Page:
PHOENIX (Aug. 24, 2021) – A 69-year-old Chandler patient no longer struggles to breathe after receiving new valves for emphysema at Norton Thoracic Institute, part of Dignity Health St. Joseph’s Hospital and Medical Center.
“I can’t run a marathon, but I couldn’t run a marathon when I was healthy,” says Bruce Erenberg, who retired to the Valley after a career in the jewelry industry in Chicago. “It’s just kind of being normal – going to the mall and not gasping for air.”
Bruce was diagnosed about 10 years ago with chronic obstructive pulmonary disease. Unable to breathe freely, he would tire quickly on shopping trips with his wife, Nancy. Even unloading groceries became a daunting task.
In May, Bruce underwent an endobronchial valve procedure at the Norton Thoracic Institute. The treatment, which had previously been offered on a trial basis, reduces lung volume by using tiny one-way valves, which are placed noninvasively into the selected airway, blocking airflow to the most diseased region of the lung. The device allows healthy regions of the lungs to function more efficiently, enabling better breathing.
The procedure has been common in Europe for years but was not approved by the U.S. Food and Drug Administration until 2018.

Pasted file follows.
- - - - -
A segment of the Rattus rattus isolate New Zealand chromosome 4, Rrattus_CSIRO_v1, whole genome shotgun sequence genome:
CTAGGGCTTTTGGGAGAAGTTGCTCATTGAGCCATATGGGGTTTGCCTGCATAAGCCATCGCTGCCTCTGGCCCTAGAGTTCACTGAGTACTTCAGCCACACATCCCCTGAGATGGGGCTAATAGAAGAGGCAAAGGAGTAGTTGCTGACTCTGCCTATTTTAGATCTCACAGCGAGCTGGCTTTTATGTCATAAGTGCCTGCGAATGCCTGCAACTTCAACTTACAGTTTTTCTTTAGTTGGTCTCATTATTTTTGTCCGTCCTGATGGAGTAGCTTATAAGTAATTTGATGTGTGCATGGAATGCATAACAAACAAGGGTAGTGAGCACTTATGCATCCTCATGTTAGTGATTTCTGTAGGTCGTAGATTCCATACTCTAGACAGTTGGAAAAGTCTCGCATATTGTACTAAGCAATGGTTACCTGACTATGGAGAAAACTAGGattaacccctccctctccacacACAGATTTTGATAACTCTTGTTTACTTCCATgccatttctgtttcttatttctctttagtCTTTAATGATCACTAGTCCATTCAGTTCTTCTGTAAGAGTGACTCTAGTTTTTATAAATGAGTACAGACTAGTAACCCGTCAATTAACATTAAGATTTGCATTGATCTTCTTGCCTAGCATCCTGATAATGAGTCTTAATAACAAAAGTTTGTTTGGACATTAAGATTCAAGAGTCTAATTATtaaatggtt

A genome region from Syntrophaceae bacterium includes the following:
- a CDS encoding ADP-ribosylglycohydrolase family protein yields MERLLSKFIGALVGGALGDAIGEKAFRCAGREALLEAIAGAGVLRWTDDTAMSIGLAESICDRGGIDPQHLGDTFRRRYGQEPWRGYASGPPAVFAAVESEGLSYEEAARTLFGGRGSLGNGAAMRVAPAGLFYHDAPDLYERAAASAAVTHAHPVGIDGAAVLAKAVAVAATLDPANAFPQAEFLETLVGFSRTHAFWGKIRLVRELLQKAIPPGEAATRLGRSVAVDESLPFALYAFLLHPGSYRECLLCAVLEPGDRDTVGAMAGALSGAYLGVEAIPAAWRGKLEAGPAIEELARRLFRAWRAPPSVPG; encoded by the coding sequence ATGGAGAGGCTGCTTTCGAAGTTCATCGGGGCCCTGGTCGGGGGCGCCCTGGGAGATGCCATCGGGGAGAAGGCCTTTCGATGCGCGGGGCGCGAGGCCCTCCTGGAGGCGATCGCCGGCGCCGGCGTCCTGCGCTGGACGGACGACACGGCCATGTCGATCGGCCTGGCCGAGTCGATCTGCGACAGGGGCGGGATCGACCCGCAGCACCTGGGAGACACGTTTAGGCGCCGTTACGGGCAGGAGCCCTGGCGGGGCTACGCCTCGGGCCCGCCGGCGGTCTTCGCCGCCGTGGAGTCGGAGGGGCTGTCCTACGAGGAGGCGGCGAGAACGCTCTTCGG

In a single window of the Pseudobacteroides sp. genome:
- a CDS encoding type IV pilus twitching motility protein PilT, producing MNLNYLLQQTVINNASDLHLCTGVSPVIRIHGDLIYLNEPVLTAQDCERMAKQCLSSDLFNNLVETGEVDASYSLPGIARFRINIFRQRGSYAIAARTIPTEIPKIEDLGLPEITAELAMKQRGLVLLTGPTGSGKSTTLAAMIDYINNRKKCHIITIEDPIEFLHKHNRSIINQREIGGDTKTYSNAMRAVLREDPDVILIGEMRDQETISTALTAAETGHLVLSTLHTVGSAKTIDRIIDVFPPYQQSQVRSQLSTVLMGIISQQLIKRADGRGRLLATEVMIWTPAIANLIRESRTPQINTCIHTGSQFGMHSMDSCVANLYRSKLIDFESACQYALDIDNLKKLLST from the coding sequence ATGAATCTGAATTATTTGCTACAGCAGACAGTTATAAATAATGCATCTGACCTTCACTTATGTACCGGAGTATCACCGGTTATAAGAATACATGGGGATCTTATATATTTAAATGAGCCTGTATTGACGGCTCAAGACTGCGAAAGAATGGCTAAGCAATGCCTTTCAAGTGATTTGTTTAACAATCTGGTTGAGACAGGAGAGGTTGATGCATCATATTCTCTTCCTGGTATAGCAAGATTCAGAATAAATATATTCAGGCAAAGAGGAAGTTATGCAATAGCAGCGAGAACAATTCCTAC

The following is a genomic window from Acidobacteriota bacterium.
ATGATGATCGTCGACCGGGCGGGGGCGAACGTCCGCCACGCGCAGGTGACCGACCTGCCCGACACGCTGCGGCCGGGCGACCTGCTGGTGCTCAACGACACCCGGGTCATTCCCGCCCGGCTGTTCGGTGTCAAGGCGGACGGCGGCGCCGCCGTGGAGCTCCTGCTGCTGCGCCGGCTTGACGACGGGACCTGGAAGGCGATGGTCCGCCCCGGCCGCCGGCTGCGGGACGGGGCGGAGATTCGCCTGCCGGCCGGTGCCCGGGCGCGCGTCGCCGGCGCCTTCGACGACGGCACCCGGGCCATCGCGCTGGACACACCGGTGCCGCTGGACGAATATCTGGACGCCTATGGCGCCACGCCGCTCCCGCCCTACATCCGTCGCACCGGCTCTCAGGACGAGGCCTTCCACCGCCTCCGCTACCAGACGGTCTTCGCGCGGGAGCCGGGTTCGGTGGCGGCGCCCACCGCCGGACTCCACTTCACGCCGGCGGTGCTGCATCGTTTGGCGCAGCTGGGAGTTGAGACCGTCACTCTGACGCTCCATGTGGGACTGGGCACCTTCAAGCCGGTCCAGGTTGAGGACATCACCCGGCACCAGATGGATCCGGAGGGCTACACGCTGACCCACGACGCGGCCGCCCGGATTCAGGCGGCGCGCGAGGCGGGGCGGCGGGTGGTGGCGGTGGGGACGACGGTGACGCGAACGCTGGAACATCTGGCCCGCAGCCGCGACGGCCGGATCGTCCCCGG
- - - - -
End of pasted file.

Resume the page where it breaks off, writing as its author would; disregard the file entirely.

“For patients with severe emphysema, this minimally invasive procedure reduces shortness of breath and significantly improves exercise capacity and quality of life,” says Ali Saeed, MD, Medical Director of Interventional Pulmonology at Norton Thoracic Institute. “I’m delighted that Bruce has had a positive outcome and has resumed normal activities.”
For many valve recipients, improvement is gradual and can take several months.Bruce and his wife noted the difference almost immediately after he was discharged from the hospital.
“Before, I could listen to him breathe,” says Nancy Erenberg. “Now, I don’t hear that labored breathing. Mentally, it’s like night and day. He’s much more upbeat.”
Bruce says he is gradually increasing his time on a treadmill and can exercise for 30 or 40 minutes at a time. And he can breeze through trips to the mall and grocery store without having to stop and catch his breath.
“For so many years, it was like, I want to see morning, but it took me two hours to get myself together because it was so hard to catch my breath,” he says. “Now I look forward to every day.”